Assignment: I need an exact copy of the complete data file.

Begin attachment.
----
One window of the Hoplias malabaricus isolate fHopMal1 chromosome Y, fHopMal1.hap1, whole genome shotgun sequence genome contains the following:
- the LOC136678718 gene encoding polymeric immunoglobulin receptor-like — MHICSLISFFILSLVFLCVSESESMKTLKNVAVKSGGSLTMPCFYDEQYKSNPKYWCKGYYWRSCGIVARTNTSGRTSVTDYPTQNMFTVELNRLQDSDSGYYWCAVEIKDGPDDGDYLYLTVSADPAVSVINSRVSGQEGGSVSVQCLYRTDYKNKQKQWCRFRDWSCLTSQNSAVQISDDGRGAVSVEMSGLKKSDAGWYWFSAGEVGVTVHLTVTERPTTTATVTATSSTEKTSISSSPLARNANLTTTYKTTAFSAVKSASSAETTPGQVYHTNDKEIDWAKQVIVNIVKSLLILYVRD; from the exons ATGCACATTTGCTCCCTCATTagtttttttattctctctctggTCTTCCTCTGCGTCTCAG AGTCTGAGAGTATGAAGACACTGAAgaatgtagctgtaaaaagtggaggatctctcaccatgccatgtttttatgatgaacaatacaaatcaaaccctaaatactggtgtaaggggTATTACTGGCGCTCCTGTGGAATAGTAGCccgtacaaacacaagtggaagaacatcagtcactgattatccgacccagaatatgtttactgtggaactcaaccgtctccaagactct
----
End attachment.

One window of the Hoplias malabaricus isolate fHopMal1 chromosome Y, fHopMal1.hap1, whole genome shotgun sequence genome contains the following:
- the LOC136678718 gene encoding polymeric immunoglobulin receptor-like — MHICSLISFFILSLVFLCVSESESMKTLKNVAVKSGGSLTMPCFYDEQYKSNPKYWCKGYYWRSCGIVARTNTSGRTSVTDYPTQNMFTVELNRLQDSDSGYYWCAVEIKDGPDDGDYLYLTVSADPAVSVINSRVSGQEGGSVSVQCLYRTDYKNKQKQWCRFRDWSCLTSQNSAVQISDDGRGAVSVEMSGLKKSDAGWYWFSAGEVGVTVHLTVTERPTTTATVTATSSTEKTSISSSPLARNANLTTTYKTTAFSAVKSASSAETTPGQVYHTNDKEIDWAKQVIVNIVKSLLILYVRD; from the exons ATGCACATTTGCTCCCTCATTagtttttttattctctctctggTCTTCCTCTGCGTCTCAG AGTCTGAGAGTATGAAGACACTGAAgaatgtagctgtaaaaagtggaggatctctcaccatgccatgtttttatgatgaacaatacaaatcaaaccctaaatactggtgtaaggggTATTACTGGCGCTCCTGTGGAATAGTAGCccgtacaaacacaagtggaagaacatcagtcactgattatccgacccagaatatgtttactgtggaactcaaccgtctccaagactct